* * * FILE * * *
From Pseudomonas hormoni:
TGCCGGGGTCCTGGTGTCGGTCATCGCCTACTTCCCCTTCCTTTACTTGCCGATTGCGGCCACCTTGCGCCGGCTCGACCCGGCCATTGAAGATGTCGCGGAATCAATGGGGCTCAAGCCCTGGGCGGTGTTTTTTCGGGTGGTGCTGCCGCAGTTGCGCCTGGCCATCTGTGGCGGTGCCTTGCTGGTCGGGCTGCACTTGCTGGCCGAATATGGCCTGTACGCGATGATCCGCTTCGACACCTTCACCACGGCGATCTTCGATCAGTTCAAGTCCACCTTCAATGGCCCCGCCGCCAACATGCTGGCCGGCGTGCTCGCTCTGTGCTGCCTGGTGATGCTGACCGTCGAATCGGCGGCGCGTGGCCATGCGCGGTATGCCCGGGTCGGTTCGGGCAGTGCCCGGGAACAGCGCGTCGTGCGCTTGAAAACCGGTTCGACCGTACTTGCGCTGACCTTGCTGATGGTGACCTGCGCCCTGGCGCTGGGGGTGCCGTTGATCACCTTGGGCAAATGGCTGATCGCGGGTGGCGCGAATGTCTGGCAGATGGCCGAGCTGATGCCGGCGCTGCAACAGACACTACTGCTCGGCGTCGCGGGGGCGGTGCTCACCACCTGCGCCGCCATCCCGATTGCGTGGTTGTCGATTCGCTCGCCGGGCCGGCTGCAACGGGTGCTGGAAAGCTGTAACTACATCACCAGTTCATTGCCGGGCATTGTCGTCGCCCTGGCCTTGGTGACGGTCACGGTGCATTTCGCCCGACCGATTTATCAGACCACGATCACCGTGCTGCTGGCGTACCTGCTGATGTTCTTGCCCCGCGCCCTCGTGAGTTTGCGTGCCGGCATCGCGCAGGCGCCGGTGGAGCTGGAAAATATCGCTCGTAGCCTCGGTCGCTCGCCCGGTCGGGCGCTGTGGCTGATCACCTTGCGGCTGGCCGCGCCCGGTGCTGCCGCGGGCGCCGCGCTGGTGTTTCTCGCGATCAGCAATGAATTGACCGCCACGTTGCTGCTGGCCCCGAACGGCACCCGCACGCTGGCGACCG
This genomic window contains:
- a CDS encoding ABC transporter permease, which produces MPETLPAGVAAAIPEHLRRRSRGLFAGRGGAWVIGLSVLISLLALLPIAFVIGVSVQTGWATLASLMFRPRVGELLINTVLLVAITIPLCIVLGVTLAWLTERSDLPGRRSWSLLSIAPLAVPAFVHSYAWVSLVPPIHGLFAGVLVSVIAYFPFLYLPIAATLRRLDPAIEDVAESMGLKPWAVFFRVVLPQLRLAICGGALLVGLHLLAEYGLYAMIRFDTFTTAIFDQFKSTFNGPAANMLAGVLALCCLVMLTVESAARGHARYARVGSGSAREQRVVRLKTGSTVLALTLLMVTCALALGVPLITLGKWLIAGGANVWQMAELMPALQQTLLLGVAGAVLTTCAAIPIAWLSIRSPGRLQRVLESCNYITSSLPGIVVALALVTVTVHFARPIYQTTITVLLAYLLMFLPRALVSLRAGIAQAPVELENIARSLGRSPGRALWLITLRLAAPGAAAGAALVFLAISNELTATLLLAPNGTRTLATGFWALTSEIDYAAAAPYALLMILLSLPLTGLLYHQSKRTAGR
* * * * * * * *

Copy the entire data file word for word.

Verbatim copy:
From Pseudomonas hormoni:
TGCCGGGGTCCTGGTGTCGGTCATCGCCTACTTCCCCTTCCTTTACTTGCCGATTGCGGCCACCTTGCGCCGGCTCGACCCGGCCATTGAAGATGTCGCGGAATCAATGGGGCTCAAGCCCTGGGCGGTGTTTTTTCGGGTGGTGCTGCCGCAGTTGCGCCTGGCCATCTGTGGCGGTGCCTTGCTGGTCGGGCTGCACTTGCTGGCCGAATATGGCCTGTACGCGATGATCCGCTTCGACACCTTCACCACGGCGATCTTCGATCAGTTCAAGTCCACCTTCAATGGCCCCGCCGCCAACATGCTGGCCGGCGTGCTCGCTCTGTGCTGCCTGGTGATGCTGACCGTCGAATCGGCGGCGCGTGGCCATGCGCGGTATGCCCGGGTCGGTTCGGGCAGTGCCCGGGAACAGCGCGTCGTGCGCTTGAAAACCGGTTCGACCGTACTTGCGCTGACCTTGCTGATGGTGACCTGCGCCCTGGCGCTGGGGGTGCCGTTGATCACCTTGGGCAAATGGCTGATCGCGGGTGGCGCGAATGTCTGGCAGATGGCCGAGCTGATGCCGGCGCTGCAACAGACACTACTGCTCGGCGTCGCGGGGGCGGTGCTCACCACCTGCGCCGCCATCCCGATTGCGTGGTTGTCGATTCGCTCGCCGGGCCGGCTGCAACGGGTGCTGGAAAGCTGTAACTACATCACCAGTTCATTGCCGGGCATTGTCGTCGCCCTGGCCTTGGTGACGGTCACGGTGCATTTCGCCCGACCGATTTATCAGACCACGATCACCGTGCTGCTGGCGTACCTGCTGATGTTCTTGCCCCGCGCCCTCGTGAGTTTGCGTGCCGGCATCGCGCAGGCGCCGGTGGAGCTGGAAAATATCGCTCGTAGCCTCGGTCGCTCGCCCGGTCGGGCGCTGTGGCTGATCACCTTGCGGCTGGCCGCGCCCGGTGCTGCCGCGGGCGCCGCGCTGGTGTTTCTCGCGATCAGCAATGAATTGACCGCCACGTTGCTGCTGGCCCCGAACGGCACCCGCACGCTGGCGACCG
This genomic window contains:
- a CDS encoding ABC transporter permease, which produces MPETLPAGVAAAIPEHLRRRSRGLFAGRGGAWVIGLSVLISLLALLPIAFVIGVSVQTGWATLASLMFRPRVGELLINTVLLVAITIPLCIVLGVTLAWLTERSDLPGRRSWSLLSIAPLAVPAFVHSYAWVSLVPPIHGLFAGVLVSVIAYFPFLYLPIAATLRRLDPAIEDVAESMGLKPWAVFFRVVLPQLRLAICGGALLVGLHLLAEYGLYAMIRFDTFTTAIFDQFKSTFNGPAANMLAGVLALCCLVMLTVESAARGHARYARVGSGSAREQRVVRLKTGSTVLALTLLMVTCALALGVPLITLGKWLIAGGANVWQMAELMPALQQTLLLGVAGAVLTTCAAIPIAWLSIRSPGRLQRVLESCNYITSSLPGIVVALALVTVTVHFARPIYQTTITVLLAYLLMFLPRALVSLRAGIAQAPVELENIARSLGRSPGRALWLITLRLAAPGAAAGAALVFLAISNELTATLLLAPNGTRTLATGFWALTSEIDYAAAAPYALLMILLSLPLTGLLYHQSKRTAGR